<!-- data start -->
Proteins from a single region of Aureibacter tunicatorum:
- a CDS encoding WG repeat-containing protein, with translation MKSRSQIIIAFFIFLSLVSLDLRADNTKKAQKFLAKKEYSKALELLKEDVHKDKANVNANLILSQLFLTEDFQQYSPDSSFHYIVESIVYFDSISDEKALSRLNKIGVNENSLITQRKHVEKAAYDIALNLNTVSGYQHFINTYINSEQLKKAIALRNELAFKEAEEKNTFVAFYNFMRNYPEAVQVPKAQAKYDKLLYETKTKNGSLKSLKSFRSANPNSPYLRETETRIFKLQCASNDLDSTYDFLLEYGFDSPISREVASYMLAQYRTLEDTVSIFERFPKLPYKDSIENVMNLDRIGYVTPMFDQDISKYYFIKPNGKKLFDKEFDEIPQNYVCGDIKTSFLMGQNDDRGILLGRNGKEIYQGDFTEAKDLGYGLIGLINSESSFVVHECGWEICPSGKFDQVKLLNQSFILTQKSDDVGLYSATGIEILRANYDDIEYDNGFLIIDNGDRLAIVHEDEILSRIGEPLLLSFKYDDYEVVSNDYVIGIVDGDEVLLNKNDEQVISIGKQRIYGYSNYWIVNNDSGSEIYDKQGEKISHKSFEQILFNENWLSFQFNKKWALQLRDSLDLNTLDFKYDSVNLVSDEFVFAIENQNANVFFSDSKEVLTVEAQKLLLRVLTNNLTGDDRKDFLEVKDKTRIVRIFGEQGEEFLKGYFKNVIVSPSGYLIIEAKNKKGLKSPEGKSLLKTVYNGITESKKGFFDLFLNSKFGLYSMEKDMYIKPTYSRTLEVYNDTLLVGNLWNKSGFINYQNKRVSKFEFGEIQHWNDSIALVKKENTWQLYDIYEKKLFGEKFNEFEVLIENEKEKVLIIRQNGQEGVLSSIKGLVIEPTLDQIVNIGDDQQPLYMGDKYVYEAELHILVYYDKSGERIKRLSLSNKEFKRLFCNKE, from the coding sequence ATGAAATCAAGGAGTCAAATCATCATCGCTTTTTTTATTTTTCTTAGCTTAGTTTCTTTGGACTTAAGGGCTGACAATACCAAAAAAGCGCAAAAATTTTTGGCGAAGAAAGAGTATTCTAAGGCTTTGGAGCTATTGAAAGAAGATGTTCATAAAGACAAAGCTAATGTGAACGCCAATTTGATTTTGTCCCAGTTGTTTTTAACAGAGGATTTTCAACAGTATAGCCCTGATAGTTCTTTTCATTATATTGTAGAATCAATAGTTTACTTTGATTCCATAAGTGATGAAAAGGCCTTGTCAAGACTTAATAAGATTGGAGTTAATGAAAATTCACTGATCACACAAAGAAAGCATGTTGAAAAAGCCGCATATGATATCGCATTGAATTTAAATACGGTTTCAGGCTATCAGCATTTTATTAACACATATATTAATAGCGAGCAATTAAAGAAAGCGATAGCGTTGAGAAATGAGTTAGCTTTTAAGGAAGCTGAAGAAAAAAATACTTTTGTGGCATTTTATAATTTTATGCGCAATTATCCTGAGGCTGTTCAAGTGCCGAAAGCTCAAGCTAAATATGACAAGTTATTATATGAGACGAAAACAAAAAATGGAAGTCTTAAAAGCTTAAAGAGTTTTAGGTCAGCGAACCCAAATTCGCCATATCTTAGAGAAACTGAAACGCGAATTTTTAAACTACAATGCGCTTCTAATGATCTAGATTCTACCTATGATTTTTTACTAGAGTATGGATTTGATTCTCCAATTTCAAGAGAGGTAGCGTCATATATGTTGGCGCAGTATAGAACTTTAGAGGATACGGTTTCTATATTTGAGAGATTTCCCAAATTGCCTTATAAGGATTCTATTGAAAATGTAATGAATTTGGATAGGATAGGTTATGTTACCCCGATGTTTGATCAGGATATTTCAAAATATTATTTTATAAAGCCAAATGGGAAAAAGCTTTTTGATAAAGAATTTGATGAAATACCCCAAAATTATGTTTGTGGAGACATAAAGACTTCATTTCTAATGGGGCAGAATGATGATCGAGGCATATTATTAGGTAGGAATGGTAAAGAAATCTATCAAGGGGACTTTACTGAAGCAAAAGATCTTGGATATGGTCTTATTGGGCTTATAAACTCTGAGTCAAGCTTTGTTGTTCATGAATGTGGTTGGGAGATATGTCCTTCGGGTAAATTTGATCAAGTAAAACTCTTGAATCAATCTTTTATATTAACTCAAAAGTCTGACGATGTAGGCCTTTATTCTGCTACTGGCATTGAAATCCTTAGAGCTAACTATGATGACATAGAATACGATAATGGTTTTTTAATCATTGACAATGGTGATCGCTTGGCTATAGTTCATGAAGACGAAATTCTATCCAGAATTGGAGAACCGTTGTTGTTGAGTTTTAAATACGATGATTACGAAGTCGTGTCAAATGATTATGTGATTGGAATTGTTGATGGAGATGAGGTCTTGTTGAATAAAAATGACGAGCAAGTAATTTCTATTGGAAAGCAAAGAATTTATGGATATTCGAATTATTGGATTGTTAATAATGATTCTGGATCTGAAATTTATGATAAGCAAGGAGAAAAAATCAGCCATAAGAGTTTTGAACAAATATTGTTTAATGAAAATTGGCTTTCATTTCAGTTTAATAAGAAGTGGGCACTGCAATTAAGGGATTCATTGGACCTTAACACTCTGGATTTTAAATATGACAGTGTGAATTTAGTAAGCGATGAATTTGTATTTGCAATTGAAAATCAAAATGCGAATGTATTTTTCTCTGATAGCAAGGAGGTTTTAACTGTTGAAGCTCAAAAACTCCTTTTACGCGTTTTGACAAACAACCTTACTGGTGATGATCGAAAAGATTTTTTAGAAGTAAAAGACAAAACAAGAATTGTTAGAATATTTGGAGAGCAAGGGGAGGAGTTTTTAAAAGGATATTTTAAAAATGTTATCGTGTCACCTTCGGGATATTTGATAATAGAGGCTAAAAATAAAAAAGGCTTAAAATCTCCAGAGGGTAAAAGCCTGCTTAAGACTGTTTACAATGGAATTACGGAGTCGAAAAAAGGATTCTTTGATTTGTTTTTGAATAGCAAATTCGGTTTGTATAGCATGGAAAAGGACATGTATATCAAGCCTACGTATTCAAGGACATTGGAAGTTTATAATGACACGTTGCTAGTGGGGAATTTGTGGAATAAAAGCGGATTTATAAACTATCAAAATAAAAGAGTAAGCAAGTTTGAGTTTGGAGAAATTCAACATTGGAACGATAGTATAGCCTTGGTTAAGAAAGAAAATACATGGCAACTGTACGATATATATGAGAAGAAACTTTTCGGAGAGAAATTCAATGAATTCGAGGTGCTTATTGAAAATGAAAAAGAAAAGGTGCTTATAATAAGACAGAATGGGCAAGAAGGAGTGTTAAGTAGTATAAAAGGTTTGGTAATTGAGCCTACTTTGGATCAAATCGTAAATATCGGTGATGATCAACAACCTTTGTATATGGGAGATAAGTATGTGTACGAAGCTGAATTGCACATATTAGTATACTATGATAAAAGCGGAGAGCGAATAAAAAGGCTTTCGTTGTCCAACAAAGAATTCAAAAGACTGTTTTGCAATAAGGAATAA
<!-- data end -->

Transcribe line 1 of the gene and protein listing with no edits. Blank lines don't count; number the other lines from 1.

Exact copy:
Proteins from a single region of Aureibacter tunicatorum: